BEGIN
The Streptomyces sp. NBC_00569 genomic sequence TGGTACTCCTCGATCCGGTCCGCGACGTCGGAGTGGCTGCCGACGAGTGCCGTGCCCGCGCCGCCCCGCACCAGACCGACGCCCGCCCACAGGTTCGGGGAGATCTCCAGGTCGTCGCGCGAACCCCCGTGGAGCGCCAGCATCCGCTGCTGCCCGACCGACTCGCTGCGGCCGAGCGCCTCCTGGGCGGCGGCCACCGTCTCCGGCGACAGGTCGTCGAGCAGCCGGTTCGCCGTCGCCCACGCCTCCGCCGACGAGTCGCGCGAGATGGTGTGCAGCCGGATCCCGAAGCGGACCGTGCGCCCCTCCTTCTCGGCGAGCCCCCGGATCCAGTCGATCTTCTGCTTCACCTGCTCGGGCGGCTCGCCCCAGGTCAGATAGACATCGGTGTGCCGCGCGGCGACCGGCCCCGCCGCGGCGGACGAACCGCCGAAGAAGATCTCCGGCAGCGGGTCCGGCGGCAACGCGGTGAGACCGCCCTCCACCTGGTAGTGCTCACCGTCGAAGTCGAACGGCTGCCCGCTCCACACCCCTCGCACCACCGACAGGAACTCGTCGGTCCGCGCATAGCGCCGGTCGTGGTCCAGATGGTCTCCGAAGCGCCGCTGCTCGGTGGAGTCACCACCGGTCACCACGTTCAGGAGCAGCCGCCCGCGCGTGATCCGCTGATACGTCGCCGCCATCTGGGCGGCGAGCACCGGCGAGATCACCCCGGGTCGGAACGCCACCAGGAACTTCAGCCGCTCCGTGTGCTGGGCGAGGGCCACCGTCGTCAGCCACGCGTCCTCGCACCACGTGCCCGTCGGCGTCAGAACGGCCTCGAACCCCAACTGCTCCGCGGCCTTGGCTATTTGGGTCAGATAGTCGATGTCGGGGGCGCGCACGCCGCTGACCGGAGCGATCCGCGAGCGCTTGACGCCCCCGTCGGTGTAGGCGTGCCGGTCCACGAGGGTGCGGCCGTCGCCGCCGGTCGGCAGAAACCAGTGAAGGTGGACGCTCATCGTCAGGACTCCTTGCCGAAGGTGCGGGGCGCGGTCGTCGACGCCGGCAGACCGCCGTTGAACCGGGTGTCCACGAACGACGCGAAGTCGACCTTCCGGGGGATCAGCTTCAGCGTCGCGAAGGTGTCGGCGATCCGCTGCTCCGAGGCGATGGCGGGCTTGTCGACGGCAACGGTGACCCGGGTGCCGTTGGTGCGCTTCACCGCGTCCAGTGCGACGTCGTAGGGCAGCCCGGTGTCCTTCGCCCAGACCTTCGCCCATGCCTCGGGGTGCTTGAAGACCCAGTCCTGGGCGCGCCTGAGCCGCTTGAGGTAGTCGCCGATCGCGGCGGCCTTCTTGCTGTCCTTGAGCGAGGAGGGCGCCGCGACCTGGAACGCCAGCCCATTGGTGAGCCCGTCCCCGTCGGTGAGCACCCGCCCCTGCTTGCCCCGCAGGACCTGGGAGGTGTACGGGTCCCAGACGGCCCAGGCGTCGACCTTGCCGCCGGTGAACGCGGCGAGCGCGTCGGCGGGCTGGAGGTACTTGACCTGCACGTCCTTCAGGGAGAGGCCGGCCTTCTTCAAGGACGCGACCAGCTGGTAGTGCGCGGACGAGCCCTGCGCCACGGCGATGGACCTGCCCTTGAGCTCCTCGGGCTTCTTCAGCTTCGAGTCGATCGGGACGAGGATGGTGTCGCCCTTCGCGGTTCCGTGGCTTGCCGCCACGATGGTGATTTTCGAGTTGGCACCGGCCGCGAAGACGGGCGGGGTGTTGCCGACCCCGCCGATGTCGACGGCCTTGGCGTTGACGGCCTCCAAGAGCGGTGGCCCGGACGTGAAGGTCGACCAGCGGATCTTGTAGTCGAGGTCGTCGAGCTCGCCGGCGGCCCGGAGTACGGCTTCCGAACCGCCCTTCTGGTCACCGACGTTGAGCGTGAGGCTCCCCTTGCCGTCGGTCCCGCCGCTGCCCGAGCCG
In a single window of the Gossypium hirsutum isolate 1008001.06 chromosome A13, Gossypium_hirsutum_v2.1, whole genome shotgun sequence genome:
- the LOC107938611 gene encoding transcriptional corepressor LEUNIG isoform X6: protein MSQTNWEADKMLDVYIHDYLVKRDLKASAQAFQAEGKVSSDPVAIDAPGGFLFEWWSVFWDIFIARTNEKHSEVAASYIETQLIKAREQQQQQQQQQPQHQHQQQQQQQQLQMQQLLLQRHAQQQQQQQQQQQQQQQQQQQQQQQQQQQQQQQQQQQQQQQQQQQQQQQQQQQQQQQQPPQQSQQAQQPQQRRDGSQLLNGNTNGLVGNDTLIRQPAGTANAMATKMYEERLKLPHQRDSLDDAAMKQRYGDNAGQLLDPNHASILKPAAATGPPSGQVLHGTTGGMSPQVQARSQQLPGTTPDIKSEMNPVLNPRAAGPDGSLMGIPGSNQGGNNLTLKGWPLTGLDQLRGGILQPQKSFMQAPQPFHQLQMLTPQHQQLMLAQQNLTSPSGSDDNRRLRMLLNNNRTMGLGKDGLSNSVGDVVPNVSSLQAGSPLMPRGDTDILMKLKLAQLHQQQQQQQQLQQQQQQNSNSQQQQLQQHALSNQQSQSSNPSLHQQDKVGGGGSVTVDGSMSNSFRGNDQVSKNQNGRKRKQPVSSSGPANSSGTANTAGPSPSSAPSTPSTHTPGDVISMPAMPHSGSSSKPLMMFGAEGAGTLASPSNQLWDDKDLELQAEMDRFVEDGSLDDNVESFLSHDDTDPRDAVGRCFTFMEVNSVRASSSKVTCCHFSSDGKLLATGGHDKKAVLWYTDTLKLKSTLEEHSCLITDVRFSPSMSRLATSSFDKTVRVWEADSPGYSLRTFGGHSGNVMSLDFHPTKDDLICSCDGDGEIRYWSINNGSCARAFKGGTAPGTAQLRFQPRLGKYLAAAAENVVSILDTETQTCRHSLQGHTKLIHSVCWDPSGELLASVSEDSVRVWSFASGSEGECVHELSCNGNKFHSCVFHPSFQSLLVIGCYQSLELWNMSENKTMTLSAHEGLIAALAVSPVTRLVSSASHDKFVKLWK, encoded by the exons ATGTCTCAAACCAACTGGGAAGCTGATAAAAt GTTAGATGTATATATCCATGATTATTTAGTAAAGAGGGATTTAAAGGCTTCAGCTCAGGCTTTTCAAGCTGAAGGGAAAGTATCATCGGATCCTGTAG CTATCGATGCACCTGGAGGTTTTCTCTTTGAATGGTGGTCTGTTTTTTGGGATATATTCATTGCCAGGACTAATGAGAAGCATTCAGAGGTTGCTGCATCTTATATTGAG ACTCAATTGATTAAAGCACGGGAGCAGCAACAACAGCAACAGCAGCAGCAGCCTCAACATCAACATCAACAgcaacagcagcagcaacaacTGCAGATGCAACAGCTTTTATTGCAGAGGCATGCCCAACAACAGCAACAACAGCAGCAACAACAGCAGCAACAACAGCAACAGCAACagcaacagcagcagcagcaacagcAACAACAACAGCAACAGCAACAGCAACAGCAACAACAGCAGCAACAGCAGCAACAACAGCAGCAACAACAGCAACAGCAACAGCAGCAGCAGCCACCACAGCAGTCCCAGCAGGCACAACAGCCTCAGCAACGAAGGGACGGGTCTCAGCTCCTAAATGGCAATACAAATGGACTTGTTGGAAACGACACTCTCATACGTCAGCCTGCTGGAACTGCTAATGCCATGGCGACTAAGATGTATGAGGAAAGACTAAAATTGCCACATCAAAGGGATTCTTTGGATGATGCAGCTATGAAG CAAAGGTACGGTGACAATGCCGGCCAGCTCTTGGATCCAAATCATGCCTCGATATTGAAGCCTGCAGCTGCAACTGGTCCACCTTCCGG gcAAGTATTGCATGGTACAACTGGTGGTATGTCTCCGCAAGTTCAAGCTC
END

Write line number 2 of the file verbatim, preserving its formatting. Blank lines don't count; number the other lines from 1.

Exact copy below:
In a single window of the Gossypium hirsutum isolate 1008001.06 chromosome A13, Gossypium_hirsutum_v2.1, whole genome shotgun sequence genome: